Abstract #82797 Published in IGR 20-4

Sex-Specific Differences in Circumpapillary Retinal Nerve Fiber Layer Thickness

Li D; Rauscher FG; Choi EY; Wang M; Baniasadi N; Wirkner K; Kirsten T; Thiery J; Engel C; Loeffler M; Elze T
Ophthalmology 2020; 127: 357-368

PURPOSE: To investigate the role of sex on retinal nerve fiber layer (RNFL) thickness at 768 circumpapillary locations based on OCT findings. DESIGN: Population-based cross-sectional study. PARTICIPANTS: We investigated 5646 eyes of 5646 healthy participants from the Leipzig Research Centre for Civilization Diseases (LIFE)-Adult Study of a predominantly white population. METHODS: All participants underwent standardized systemic assessments and ocular imaging. Circumpapillary RNFL (cRNFL) thickness was measured at 768 points equidistant from the optic nerve head using spectral-domain OCT (Spectralis; Heidelberg Engineering, Heidelberg, Germany). To control ocular magnification effects, the true scanning radius was estimated by scanning focus. Student t test was used to evaluate sex differences in cRNFL thickness globally and at each of the 768 locations. Multivariable linear regression and analysis of variance were used to evaluate individual contributions of various factors to cRNFL thickness variance. MAIN OUTCOME MEASURES: Difference in cRNFL thickness between males and females. RESULTS: Our population consisted of 54.8% females. The global cRNFL thickness was 1 μm thicker in females (P < 0.001). However, detailed analysis at each of the 768 locations revealed substantial location specificity of the sex effects, with RNFL thickness difference ranging from -9.98 to +8.00 μm. Females showed significantly thicker RNFLs in the temporal, superotemporal, nasal, inferonasal, and inferotemporal regions (43.6% of 768 locations), whereas males showed significantly thicker RNFLs in the superior region (13.2%). The results were similar after adjusting for age, body height, and scanning radius. The superotemporal and inferotemporal RNFL peaks shifted temporally in females by 2.4° and 1.9°, respectively. On regions with significant sex effects, sex explained more RNFL thickness variance than age, whereas the major peak locations and interpeak angle explained most of the RNFL thickness variance unexplained by sex. CONCLUSIONS: Substantial sex effects on cRNFL thickness were found at 56.8% of all 768 circumpapillary locations, with specific patterns for different sectors. Over large regions, sex was at least as important in explaining the cRNFL thickness variance as was age, which is well established to have a substantial impact on cRNFL thickness. Including sex in the cRNFL thickness norm could therefore improve glaucoma diagnosis and monitoring.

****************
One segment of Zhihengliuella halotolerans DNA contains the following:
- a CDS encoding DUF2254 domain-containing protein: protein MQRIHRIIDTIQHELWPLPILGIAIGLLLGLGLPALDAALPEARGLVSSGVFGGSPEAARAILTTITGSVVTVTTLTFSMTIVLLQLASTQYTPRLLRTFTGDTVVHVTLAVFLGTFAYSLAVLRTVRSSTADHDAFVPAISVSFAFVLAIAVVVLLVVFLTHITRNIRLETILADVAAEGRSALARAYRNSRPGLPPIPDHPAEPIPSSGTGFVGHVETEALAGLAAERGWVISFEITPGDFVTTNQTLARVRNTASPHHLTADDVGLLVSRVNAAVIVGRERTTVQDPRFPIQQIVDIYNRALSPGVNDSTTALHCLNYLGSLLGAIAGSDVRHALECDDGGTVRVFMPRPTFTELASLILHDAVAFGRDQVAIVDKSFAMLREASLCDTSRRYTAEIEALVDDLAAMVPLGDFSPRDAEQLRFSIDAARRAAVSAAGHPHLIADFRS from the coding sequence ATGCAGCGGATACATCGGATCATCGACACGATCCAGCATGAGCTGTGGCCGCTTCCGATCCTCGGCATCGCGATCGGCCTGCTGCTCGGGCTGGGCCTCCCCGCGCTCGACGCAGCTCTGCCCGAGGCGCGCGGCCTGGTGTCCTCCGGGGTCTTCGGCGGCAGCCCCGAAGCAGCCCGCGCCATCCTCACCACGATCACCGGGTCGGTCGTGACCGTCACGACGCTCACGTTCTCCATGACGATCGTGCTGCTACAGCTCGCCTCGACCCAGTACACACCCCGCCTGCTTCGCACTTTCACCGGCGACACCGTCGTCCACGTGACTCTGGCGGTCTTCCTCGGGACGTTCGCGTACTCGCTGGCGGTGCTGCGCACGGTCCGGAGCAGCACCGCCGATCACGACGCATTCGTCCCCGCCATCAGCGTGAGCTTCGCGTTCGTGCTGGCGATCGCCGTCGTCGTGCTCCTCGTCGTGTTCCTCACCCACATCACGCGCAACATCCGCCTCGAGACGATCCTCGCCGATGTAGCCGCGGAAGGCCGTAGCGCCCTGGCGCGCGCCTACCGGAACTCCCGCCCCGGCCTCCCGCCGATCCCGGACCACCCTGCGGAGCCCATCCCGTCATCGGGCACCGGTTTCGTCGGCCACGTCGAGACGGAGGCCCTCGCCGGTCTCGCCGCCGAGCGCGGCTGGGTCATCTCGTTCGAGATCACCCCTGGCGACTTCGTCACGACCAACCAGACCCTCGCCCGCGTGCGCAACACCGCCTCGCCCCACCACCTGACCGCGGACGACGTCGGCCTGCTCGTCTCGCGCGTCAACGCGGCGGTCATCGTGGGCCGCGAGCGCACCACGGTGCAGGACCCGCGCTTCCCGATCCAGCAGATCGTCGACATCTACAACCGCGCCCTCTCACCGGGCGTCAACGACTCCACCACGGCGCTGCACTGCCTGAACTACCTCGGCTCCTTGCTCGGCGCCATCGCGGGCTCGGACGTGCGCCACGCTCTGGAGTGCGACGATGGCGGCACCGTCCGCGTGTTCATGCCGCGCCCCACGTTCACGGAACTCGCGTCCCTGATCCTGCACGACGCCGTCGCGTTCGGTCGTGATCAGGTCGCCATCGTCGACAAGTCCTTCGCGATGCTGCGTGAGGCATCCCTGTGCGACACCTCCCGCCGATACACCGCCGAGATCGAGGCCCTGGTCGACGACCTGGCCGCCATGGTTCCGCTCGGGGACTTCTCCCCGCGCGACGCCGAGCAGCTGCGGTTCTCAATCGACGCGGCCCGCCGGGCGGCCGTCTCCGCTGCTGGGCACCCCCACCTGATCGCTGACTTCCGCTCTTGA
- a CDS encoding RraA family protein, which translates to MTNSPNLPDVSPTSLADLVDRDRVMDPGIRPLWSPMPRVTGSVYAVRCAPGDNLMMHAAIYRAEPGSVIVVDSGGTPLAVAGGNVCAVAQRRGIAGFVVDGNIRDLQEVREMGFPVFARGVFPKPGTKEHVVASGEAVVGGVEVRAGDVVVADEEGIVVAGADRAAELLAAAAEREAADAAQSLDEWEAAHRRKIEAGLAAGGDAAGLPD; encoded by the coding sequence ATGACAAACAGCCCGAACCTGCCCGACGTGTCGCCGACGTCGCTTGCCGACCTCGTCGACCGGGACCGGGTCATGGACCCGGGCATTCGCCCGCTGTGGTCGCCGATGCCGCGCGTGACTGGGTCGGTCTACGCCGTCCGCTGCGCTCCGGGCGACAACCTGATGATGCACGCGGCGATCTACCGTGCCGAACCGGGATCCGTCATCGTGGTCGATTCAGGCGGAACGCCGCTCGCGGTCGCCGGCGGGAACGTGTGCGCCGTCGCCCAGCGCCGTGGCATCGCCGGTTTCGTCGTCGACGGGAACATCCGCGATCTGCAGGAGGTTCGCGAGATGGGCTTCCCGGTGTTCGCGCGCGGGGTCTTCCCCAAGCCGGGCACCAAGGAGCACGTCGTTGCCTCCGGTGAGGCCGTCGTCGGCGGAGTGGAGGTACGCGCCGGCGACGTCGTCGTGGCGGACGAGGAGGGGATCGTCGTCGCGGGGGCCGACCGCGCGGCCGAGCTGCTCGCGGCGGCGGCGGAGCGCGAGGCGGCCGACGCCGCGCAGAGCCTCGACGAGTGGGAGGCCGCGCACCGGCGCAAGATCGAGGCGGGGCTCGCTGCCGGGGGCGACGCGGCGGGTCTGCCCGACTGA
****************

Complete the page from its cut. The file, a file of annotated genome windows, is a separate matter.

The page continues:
Leipzig Research Centre for Civilization Diseases, Leipzig University, Leipzig, Germany; Schepens Eye Research Institute, Harvard Medical School, Boston, Massachusetts.

Full article


2.13 Retina and retinal nerve fibre layer (Part of: 2 Anatomical structures in glaucoma) Posterior (Part of: 6 Clinical examination methods > 6.9 Computerized image analysis > 6.9.2 Optical coherence tomography)

Issue 20-4

Select Issue